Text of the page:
Friday, September 04, 2020

NPR Falsely Links Disease To Climate Change

National Public Radio (NPR) followed its sister organization Public Broadcasting Service (PBS) this week in pushing false climate claims.

Among the most egregious lies told in NPR’s story, “Everything Is Unprecedented. Welcome To Your Hotter Earth,” was linking the seasonal outbreak of mosquito-borne tropical diseases to climate change.

However, as detailed in Chapter Four of Climate Change Reconsidered II: Fossil Fuels, the vast body of scientific literature refutes NPR’s claim that climate change is likely to exacerbate the spread of mosquito-borne diseases.

Studies from Africa, to England and Wales, to North and South America, to Thailand and beyond refute any link between climate change and the spread of malaria, Dengue fever, West Nile virus, and other vector-borne diseases.

For example, a 2010 study in the peer-reviewed journal Nature reports, “[The study’s authors] compared historical and contemporary maps of the range and incidence of malaria and found endemic/stable malaria is likely to have covered 58% of the world’s land surface around 1900 but only 30% by 2007.”

Clearly, malaria has become less prevalent and deadly as the climate has warmed.

The authors rebut potential assertions that there would be even further reductions in malaria but for global warming.

The authors write, ‘widespread claims that rising mean temperatures have already led to increases in worldwide malaria morbidity and mortality are largely at odds with observed decreasing global trends in both its endemicity and geographic extent.’

Vector-borne disease expert Paul Reiter, a member of the World Health Organization’s Expert Advisory Committee on Vector Biology and Control, has written extensively on the transmission of vector-borne diseases.

Reiter concludes any links between such diseases and climate change are not supported by evidence.

For example, in a 2008 article in the Malaria Journal, Reiter writes,

“Simplistic reasoning on the future prevalence of malaria is ill-founded; malaria is not limited by climate in most temperate regions, nor in the tropics, and in nearly all cases, ‘new’ malaria at high altitudes is well below the maximum altitudinal limits for transmission.”

Reiter adds,

“…future changes in climate may alter the prevalence and incidence of the disease, but obsessive emphasis on ‘global warming’ as a dominant parameter is indefensible; the principal determinants are linked to ecological and societal change, politics and economics.”

NPR and PBS should stick to entertainment topics for which they have better expertise – like Big Bird.


The Green New Deal Means Monumental Disruption

Democrat Party vice-presidential nominee Sen. Kamala Harris (D-CA) cosponsored the Senate resolution to support the Green New Deal (GND). Now, former Vice President Joe Biden, the party’s nominee for the presidency in the 2020 election, has endorsed the plan. Naturally, people want to know what the GND will cost, usually meaning in state and federal government spending. But that is the wrong question.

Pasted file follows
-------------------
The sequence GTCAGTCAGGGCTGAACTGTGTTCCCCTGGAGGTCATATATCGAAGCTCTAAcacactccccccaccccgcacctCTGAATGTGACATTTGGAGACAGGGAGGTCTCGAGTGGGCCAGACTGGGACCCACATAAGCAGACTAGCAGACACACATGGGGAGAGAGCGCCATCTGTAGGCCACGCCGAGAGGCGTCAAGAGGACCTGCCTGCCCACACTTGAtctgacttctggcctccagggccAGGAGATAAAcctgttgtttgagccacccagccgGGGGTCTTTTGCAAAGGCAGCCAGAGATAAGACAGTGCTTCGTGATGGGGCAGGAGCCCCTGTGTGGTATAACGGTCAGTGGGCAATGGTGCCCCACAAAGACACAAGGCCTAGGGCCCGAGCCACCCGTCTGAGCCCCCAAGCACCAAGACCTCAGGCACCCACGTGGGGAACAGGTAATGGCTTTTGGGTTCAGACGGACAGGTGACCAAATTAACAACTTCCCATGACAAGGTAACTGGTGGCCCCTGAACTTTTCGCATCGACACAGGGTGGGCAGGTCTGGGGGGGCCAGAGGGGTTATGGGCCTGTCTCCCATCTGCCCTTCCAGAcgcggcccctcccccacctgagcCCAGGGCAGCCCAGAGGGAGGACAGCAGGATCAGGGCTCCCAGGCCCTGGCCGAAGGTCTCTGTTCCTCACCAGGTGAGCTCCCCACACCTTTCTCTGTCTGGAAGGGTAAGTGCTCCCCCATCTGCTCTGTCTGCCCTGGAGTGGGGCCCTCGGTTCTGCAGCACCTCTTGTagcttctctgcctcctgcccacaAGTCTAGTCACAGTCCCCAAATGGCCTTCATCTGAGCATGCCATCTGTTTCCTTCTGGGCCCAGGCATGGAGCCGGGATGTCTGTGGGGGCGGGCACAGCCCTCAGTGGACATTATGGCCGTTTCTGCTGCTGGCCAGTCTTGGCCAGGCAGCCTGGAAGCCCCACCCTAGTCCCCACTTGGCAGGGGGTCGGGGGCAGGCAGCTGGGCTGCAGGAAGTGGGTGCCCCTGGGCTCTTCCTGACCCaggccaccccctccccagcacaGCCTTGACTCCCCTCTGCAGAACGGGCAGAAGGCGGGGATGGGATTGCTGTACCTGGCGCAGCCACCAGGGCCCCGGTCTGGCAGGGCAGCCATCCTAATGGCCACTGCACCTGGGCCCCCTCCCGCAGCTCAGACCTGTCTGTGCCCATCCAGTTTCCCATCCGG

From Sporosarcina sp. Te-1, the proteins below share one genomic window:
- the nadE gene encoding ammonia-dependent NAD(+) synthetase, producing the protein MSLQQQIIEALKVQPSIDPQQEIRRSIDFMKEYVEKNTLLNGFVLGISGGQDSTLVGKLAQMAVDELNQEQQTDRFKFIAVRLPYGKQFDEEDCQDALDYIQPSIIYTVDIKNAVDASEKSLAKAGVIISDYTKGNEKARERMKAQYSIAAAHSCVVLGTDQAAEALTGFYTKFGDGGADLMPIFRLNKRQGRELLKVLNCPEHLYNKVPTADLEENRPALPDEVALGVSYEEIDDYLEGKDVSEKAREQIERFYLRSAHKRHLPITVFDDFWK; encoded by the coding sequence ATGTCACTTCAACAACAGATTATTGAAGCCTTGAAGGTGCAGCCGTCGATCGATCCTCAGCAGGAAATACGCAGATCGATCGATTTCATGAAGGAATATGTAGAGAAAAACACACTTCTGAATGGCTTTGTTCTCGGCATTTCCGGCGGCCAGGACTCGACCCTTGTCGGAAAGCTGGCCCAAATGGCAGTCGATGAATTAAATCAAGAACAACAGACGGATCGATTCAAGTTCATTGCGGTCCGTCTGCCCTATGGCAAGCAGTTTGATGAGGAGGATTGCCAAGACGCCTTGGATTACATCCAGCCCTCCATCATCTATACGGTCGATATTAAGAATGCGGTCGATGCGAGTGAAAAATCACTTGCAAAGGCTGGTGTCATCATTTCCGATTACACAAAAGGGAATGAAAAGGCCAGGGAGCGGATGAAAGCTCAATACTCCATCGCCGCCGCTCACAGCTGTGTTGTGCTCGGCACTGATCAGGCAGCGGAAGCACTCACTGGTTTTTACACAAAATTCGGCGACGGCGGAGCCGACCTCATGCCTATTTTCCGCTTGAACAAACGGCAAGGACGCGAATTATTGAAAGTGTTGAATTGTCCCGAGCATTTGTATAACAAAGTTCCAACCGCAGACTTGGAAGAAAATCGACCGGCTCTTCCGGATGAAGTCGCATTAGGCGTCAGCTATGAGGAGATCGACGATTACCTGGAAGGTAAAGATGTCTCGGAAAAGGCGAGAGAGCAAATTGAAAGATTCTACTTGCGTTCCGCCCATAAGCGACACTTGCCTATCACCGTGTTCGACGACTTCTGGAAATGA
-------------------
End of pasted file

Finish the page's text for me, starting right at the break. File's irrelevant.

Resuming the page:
The real question is, how much do Green New Dealers expect to get out of it, at what total cost? Biden says he wants the feds to spend nearly $7 trillion over the next decade on health care, energy and housing transformation, climate change, and other GND agenda items. But that is only part of the picture.

Getting the Big Picture

Rep. Alexandria Ocasio-Cortez (D-NY), who has a degree in some socialist version of economics, and the folks who helped her write Biden’s so-called Climate Plan have a clear idea of how much money they want, and they pretty much know where they expect the money to come from. Here it is in its clearest form, as stated by Ocasio-Cortez’s chief of staff at the time, Saikat Chakrabarti:

“The resolution describes the 10-year plan to transform every sector of our economy to remove GHG [greenhouse gases] and pollution. It says it does this through huge investments in renewables, at WW2 scales (which was 40 to 60 percent of America’s GDP).” [emphasis added]

World War II was a time of great sacrifice and hardship, as part of a dramatic and historic mobilization to win a horrific global war. However, that hard reality doesn’t matter to these folks. They say we are now waging a war to stop catastrophic climate change. So money, sacrifice, and disruption are irrelevant.

Our nation’s GDP is around $20 trillion a year, or $200 trillion in ten years. Forty to 60 percent of that is $80 trillion to 120 trillion. For simplicity, let’s call it an even $100 trillion to finance the Green New Deal utopian dream.

$100 trillion! The ways and means of raising this stupendous sum are also clear in their minds. It will be done the same way WW2 was financed, however that was. To them, it’s obvious that we can simply do this, because we did it before. The specifics don’t matter. Government elites will figure them out.

WW2-Like Mobilizaton

But even this arrogant, cavalier attitude is only part of the picture.

If you read what Green New Dealers say, confusion arises because people think the GND is an ordinary policy proposal: “Here’s what we want done, and this what it should cost.” It is nothing like that. The GND is more along the lines of, “Here’s the level of effort we require to transform our entire economy, and this is what we should be able to do with that much money.”